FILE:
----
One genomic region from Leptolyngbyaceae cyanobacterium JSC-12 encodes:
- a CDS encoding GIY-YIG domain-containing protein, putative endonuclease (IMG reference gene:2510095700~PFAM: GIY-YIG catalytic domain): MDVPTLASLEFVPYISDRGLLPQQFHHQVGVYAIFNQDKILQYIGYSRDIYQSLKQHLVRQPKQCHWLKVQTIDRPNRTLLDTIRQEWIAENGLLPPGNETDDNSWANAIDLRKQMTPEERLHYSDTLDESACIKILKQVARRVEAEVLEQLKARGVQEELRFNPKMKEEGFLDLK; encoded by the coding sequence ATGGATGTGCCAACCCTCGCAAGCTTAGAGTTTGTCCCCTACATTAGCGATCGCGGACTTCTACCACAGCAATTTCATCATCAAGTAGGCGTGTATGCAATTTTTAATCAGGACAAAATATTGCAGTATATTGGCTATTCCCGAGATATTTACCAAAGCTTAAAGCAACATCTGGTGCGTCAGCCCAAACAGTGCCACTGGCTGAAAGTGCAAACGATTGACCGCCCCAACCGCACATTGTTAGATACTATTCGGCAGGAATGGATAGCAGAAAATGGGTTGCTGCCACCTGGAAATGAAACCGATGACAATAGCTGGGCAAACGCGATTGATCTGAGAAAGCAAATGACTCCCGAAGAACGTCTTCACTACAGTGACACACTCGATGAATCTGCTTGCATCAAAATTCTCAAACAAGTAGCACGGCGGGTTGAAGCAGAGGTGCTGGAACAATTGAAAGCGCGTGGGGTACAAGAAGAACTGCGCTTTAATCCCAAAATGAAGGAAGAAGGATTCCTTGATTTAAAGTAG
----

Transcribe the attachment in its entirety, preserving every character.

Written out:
One genomic region from Leptolyngbyaceae cyanobacterium JSC-12 encodes:
- a CDS encoding GIY-YIG domain-containing protein, putative endonuclease (IMG reference gene:2510095700~PFAM: GIY-YIG catalytic domain): MDVPTLASLEFVPYISDRGLLPQQFHHQVGVYAIFNQDKILQYIGYSRDIYQSLKQHLVRQPKQCHWLKVQTIDRPNRTLLDTIRQEWIAENGLLPPGNETDDNSWANAIDLRKQMTPEERLHYSDTLDESACIKILKQVARRVEAEVLEQLKARGVQEELRFNPKMKEEGFLDLK; encoded by the coding sequence ATGGATGTGCCAACCCTCGCAAGCTTAGAGTTTGTCCCCTACATTAGCGATCGCGGACTTCTACCACAGCAATTTCATCATCAAGTAGGCGTGTATGCAATTTTTAATCAGGACAAAATATTGCAGTATATTGGCTATTCCCGAGATATTTACCAAAGCTTAAAGCAACATCTGGTGCGTCAGCCCAAACAGTGCCACTGGCTGAAAGTGCAAACGATTGACCGCCCCAACCGCACATTGTTAGATACTATTCGGCAGGAATGGATAGCAGAAAATGGGTTGCTGCCACCTGGAAATGAAACCGATGACAATAGCTGGGCAAACGCGATTGATCTGAGAAAGCAAATGACTCCCGAAGAACGTCTTCACTACAGTGACACACTCGATGAATCTGCTTGCATCAAAATTCTCAAACAAGTAGCACGGCGGGTTGAAGCAGAGGTGCTGGAACAATTGAAAGCGCGTGGGGTACAAGAAGAACTGCGCTTTAATCCCAAAATGAAGGAAGAAGGATTCCTTGATTTAAAGTAG